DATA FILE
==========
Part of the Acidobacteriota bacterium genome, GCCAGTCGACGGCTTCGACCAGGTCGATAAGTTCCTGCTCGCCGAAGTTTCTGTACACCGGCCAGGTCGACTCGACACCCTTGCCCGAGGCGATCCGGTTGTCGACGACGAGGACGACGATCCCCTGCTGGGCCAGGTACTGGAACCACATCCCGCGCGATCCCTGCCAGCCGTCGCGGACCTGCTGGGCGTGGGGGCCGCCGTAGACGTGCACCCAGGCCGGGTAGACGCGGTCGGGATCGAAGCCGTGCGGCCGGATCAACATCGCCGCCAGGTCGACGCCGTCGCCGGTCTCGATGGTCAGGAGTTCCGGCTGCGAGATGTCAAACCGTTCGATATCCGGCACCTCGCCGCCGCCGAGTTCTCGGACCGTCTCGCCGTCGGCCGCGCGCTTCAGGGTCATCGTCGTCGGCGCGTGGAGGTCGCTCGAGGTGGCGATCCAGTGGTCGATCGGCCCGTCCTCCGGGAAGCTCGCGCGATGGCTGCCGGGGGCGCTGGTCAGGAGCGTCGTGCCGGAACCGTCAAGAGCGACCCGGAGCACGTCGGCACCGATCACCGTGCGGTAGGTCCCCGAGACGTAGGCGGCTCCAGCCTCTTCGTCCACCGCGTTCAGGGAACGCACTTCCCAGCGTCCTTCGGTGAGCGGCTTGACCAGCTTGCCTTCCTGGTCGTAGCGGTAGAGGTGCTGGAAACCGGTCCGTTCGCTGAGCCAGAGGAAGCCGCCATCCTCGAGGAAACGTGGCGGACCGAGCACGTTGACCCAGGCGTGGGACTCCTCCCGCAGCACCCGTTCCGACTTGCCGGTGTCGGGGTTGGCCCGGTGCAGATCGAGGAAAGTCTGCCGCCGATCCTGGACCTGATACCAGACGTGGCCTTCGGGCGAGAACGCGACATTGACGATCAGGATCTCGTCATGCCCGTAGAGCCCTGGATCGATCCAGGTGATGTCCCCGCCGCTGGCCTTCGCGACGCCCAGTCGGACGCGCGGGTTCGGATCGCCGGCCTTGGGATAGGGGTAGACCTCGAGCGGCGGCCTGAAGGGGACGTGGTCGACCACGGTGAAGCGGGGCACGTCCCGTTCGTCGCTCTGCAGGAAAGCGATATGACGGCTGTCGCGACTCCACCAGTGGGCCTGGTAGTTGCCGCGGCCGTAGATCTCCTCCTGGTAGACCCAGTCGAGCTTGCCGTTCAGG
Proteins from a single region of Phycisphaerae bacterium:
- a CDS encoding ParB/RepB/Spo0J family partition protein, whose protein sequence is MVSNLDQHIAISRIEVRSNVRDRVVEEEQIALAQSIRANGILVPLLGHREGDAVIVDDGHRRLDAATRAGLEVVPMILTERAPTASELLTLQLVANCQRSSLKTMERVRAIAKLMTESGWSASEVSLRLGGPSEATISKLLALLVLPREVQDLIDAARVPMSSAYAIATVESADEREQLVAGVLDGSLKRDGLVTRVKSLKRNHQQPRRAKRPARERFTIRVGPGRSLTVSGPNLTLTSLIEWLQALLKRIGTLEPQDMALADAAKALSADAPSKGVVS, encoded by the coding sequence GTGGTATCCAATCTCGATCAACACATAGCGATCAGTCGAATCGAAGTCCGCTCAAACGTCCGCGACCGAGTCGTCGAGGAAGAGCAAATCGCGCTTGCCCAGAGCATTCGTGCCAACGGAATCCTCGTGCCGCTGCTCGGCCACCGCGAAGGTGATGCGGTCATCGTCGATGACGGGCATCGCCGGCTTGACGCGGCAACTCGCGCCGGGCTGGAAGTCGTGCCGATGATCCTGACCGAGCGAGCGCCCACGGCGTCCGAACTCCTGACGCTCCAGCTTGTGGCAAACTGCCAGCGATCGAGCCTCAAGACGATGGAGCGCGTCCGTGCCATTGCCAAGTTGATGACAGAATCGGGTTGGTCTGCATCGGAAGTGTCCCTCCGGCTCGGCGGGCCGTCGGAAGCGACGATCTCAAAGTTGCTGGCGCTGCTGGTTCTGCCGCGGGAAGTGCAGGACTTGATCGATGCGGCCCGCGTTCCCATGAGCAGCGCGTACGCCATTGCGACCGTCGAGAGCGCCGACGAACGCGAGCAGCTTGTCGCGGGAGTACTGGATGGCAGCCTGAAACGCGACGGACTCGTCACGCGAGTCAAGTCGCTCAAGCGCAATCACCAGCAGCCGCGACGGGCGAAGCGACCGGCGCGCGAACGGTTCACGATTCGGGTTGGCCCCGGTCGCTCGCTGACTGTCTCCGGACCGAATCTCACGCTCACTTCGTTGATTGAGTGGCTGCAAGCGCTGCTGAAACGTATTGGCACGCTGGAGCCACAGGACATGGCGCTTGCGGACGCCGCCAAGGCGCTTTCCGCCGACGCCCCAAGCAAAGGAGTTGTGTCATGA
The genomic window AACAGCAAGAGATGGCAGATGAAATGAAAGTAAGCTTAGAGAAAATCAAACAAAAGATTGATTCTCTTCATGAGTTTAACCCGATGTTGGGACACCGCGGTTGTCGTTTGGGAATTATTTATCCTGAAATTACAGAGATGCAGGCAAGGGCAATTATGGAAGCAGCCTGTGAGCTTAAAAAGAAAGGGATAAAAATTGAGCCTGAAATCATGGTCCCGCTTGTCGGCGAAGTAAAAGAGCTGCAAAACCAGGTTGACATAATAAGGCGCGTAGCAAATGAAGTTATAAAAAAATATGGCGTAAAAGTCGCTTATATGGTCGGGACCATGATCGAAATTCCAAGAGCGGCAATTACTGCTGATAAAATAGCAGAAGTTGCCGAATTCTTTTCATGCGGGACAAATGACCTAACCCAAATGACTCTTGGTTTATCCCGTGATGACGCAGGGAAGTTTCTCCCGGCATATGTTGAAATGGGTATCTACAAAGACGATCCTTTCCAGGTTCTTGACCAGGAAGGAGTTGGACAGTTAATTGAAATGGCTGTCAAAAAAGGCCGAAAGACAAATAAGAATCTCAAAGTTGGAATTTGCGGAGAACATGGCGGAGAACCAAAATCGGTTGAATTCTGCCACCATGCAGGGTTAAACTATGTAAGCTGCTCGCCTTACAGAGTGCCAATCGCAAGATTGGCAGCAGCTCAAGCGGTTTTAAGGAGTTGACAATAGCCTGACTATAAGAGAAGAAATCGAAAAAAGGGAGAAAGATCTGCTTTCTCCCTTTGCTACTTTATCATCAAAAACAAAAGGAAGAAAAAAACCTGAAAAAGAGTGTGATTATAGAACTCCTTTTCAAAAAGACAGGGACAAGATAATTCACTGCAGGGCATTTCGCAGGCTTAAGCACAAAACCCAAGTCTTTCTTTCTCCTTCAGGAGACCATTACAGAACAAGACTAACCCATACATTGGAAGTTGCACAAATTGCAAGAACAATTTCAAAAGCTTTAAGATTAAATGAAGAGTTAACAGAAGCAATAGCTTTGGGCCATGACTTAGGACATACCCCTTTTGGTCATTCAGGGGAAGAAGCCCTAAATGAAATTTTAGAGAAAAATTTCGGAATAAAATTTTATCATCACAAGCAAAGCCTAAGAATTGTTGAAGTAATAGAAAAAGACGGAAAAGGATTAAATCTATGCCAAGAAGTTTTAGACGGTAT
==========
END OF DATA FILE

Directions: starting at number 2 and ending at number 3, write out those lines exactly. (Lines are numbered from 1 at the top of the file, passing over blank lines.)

Proteins from a single region of Phycisphaerae bacterium:
- a CDS encoding ParB/RepB/Spo0J family partition protein, whose protein sequence is MVSNLDQHIAISRIEVRSNVRDRVVEEEQIALAQSIRANGILVPLLGHREGDAVIVDDGHRRLDAATRAGLEVVPMILTERAPTASELLTLQLVANCQRSSLKTMERVRAIAKLMTESGWSASEVSLRLGGPSEATISKLLALLVLPREVQDLIDAARVPMSSAYAIATVESADEREQLVAGVLDGSLKRDGLVTRVKSLKRNHQQPRRAKRPARERFTIRVGPGRSLTVSGPNLTLTSLIEWLQALLKRIGTLEPQDMALADAAKALSADAPSKGVVS, encoded by the coding sequence GTGGTATCCAATCTCGATCAACACATAGCGATCAGTCGAATCGAAGTCCGCTCAAACGTCCGCGACCGAGTCGTCGAGGAAGAGCAAATCGCGCTTGCCCAGAGCATTCGTGCCAACGGAATCCTCGTGCCGCTGCTCGGCCACCGCGAAGGTGATGCGGTCATCGTCGATGACGGGCATCGCCGGCTTGACGCGGCAACTCGCGCCGGGCTGGAAGTCGTGCCGATGATCCTGACCGAGCGAGCGCCCACGGCGTCCGAACTCCTGACGCTCCAGCTTGTGGCAAACTGCCAGCGATCGAGCCTCAAGACGATGGAGCGCGTCCGTGCCATTGCCAAGTTGATGACAGAATCGGGTTGGTCTGCATCGGAAGTGTCCCTCCGGCTCGGCGGGCCGTCGGAAGCGACGATCTCAAAGTTGCTGGCGCTGCTGGTTCTGCCGCGGGAAGTGCAGGACTTGATCGATGCGGCCCGCGTTCCCATGAGCAGCGCGTACGCCATTGCGACCGTCGAGAGCGCCGACGAACGCGAGCAGCTTGTCGCGGGAGTACTGGATGGCAGCCTGAAACGCGACGGACTCGTCACGCGAGTCAAGTCGCTCAAGCGCAATCACCAGCAGCCGCGACGGGCGAAGCGACCGGCGCGCGAACGGTTCACGATTCGGGTTGGCCCCGGTCGCTCGCTGACTGTCTCCGGACCGAATCTCACGCTCACTTCGTTGATTGAGTGGCTGCAAGCGCTGCTGAAACGTATTGGCACGCTGGAGCCACAGGACATGGCGCTTGCGGACGCCGCCAAGGCGCTTTCCGCCGACGCCCCAAGCAAAGGAGTTGTGTCATGA